pregnant woman iconMultiple research studies have investigated the impact of short-term, intense stress on pregnancy, but little is known about the effect of prolonged stress like that felt by women affected by the stresses of military or political life. Short-term, intense stress is associated with increased risk of premature birth and miscarriage. Researchers from Tel Aviv University recently published a paper in Psychosomatic Medicine on the effects of long-term, sustained stress on pregnancy. Based on the research, long-term stress is just as detrimental as short-term, intense stress.

Researchers followed pregnant women in Sderot, Israel. The city is constantly under the threat of rocket attacks via Gaza. The control group was comprised of women living just outside Gaza’s rocket range in nearby Kiryat Gaza. Data collection spanned from 2001 to 2008 with about 1,300 women living in Sderot and 2,100 women living in Kiryat Gaza. During the seven-year span when data was collected, there were more than 1,000 alarms warning residents of possible threat. Rocket explosions killed 13 people, left dozens wounded and damaged local property.

Medical records showed a miscarriage rate of about 5% for women living in Kiryat Gaza, outside of the range of rocket attack. Women living in Sderot, however, miscarried in about 7% of pregnancies. The reported results took into account many other risk factors that could increase risk of miscarriage among both sets of participants.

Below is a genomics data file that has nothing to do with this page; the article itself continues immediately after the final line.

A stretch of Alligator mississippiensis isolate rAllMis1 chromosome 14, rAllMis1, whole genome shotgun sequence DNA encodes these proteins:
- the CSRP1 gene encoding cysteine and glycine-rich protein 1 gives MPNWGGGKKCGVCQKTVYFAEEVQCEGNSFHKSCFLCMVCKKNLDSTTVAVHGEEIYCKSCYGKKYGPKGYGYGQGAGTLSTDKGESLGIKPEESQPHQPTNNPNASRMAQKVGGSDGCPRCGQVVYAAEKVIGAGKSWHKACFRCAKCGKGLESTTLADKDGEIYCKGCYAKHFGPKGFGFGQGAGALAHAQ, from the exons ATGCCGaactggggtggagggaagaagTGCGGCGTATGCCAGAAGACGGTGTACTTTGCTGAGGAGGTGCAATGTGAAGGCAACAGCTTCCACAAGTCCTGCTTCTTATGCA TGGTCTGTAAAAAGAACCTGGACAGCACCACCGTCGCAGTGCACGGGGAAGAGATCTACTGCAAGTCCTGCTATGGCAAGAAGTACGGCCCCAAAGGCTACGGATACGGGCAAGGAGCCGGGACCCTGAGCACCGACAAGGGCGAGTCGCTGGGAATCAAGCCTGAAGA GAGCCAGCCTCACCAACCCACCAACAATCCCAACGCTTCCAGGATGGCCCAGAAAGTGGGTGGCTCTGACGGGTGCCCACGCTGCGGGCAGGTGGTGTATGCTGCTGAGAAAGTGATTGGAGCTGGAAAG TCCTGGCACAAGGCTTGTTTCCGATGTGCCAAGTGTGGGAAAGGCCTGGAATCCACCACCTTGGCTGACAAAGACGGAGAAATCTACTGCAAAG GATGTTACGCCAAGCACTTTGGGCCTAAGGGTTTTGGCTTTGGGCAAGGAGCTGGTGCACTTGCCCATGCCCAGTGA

When researchers looked at Sderot more closely, splitting the women into two groups – low attack risk and high attack risk – there was no difference in miscarriage rate. The thought, idea or perception of being attack (stress) was constant among both groups, which researchers believe accounts for the shared miscarriage rate despite differences in physical risk.

Many of the women living in Sderot receive prenatal care from local health clinics. Researchers believe these clinics are in the best position to reduce stress and risk of miscarriage through education and counseling. Reducing stress levels could have a positive impact on pregnancy and reduce the risk of miscarriage among women attending health clinics.

Source: T. Wainstock, L. Lerner-Geva, S. Glasser, I. Shoham-Vardi, E. Y. Anteby. Prenatal Stress and Risk of Spontaneous Abortion. Psychosomatic Medicine, 2013; 75 (3): 228 DOI: 10.1097/PSY.0b013e318280f5f3.